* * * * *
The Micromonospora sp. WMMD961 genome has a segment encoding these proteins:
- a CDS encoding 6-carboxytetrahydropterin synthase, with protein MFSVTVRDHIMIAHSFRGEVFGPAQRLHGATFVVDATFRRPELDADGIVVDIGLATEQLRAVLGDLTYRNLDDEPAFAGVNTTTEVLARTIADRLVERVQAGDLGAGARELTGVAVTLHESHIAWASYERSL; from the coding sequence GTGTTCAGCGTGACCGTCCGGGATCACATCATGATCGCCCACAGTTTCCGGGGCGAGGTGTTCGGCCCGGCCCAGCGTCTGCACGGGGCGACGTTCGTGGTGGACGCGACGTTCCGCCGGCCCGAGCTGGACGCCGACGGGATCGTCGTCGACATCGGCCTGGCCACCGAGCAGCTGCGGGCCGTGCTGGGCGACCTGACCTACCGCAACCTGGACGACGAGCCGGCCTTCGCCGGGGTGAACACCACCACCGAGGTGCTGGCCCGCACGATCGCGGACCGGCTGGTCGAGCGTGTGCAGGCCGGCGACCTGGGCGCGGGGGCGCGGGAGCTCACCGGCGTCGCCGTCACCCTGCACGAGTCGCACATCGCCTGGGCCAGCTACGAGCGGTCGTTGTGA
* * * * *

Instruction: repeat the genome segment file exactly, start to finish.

The Micromonospora sp. WMMD961 genome has a segment encoding these proteins:
- a CDS encoding 6-carboxytetrahydropterin synthase, with protein MFSVTVRDHIMIAHSFRGEVFGPAQRLHGATFVVDATFRRPELDADGIVVDIGLATEQLRAVLGDLTYRNLDDEPAFAGVNTTTEVLARTIADRLVERVQAGDLGAGARELTGVAVTLHESHIAWASYERSL; from the coding sequence GTGTTCAGCGTGACCGTCCGGGATCACATCATGATCGCCCACAGTTTCCGGGGCGAGGTGTTCGGCCCGGCCCAGCGTCTGCACGGGGCGACGTTCGTGGTGGACGCGACGTTCCGCCGGCCCGAGCTGGACGCCGACGGGATCGTCGTCGACATCGGCCTGGCCACCGAGCAGCTGCGGGCCGTGCTGGGCGACCTGACCTACCGCAACCTGGACGACGAGCCGGCCTTCGCCGGGGTGAACACCACCACCGAGGTGCTGGCCCGCACGATCGCGGACCGGCTGGTCGAGCGTGTGCAGGCCGGCGACCTGGGCGCGGGGGCGCGGGAGCTCACCGGCGTCGCCGTCACCCTGCACGAGTCGCACATCGCCTGGGCCAGCTACGAGCGGTCGTTGTGA